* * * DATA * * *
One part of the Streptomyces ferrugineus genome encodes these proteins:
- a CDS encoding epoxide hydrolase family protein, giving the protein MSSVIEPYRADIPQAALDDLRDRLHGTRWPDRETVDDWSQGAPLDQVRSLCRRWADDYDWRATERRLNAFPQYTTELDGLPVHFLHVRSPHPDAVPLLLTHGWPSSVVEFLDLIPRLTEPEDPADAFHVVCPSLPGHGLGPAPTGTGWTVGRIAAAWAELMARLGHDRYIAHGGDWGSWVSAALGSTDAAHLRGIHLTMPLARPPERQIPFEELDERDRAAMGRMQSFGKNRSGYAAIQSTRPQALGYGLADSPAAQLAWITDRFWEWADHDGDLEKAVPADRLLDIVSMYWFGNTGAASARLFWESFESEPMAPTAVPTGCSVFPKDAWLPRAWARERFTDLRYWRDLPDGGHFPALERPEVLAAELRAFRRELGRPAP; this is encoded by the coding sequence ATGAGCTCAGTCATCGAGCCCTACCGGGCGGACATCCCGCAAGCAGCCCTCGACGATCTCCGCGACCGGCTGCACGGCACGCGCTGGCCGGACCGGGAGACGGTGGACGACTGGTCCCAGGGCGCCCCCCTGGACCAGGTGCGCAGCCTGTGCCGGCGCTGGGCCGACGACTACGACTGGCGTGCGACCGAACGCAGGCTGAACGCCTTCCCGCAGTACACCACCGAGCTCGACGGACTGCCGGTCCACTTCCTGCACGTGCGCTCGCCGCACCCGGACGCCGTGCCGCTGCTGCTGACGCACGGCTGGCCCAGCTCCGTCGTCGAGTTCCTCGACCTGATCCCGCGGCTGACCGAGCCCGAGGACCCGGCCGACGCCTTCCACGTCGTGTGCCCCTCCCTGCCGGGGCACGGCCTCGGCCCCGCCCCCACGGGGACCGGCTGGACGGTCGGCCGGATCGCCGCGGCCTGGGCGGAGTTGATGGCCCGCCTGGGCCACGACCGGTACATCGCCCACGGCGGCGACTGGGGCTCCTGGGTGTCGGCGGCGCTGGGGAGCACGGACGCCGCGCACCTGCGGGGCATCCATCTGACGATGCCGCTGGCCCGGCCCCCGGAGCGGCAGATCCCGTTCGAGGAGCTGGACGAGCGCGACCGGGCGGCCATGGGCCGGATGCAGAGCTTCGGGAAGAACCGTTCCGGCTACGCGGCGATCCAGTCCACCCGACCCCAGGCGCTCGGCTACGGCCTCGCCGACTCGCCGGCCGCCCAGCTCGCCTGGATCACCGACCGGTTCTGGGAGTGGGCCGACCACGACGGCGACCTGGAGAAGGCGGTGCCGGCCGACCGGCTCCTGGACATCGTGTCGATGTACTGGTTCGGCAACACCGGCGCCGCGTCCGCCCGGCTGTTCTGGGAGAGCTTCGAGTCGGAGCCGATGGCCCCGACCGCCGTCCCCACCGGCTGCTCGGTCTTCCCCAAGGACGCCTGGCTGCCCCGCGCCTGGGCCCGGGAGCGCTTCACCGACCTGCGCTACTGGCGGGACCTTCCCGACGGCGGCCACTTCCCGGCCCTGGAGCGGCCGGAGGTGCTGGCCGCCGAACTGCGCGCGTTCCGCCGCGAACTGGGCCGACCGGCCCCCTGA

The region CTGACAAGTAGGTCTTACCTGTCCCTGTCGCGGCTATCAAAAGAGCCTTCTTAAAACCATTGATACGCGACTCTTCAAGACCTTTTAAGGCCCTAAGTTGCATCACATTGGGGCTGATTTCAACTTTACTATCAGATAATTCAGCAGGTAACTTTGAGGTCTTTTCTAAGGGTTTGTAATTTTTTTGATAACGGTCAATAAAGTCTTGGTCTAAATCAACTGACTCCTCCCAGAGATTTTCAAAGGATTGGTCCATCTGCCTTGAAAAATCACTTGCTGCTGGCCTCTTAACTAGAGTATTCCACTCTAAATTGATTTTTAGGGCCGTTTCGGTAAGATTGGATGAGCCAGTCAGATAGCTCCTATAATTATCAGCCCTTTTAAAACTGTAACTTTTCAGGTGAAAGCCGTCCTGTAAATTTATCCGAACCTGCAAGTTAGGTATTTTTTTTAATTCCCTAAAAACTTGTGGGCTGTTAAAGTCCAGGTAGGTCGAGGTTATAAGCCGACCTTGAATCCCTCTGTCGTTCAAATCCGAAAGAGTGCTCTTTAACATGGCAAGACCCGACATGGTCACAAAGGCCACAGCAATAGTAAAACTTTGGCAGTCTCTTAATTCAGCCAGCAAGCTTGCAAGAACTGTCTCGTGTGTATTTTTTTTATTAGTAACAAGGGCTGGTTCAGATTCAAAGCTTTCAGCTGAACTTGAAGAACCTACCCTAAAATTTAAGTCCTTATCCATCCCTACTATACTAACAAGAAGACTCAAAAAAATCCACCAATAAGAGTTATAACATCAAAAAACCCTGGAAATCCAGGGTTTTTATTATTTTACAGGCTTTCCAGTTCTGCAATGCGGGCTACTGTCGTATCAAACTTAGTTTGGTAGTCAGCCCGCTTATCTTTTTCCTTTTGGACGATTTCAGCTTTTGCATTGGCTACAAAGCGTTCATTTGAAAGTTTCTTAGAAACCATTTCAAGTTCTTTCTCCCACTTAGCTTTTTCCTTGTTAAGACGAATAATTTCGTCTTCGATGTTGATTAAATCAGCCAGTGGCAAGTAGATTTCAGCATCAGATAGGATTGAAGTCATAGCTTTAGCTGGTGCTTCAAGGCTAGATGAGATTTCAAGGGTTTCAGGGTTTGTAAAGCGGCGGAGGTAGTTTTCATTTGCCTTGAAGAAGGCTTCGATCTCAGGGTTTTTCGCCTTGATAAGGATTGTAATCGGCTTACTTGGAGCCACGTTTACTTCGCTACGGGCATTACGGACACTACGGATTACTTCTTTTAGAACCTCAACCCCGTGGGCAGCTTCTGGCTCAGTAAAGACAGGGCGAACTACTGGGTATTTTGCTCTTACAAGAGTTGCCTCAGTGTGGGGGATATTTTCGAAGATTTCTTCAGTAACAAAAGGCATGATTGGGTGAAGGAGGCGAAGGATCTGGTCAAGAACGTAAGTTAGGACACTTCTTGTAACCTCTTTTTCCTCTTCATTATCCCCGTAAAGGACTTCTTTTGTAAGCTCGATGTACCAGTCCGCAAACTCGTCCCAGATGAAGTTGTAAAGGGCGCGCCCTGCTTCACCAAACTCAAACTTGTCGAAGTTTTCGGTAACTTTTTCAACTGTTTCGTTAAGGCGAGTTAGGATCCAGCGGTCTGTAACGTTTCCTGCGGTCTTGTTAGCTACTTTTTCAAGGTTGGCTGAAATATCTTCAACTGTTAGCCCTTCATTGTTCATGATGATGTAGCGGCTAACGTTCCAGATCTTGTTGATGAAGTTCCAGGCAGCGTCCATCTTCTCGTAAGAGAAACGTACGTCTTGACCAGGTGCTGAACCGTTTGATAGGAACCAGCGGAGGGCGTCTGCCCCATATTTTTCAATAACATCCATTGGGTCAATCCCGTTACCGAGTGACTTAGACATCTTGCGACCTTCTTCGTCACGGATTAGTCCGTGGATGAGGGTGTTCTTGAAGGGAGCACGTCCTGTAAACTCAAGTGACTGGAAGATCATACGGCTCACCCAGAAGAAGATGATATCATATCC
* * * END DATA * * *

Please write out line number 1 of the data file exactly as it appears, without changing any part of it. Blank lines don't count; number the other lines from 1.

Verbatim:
One part of the Streptomyces ferrugineus genome encodes these proteins: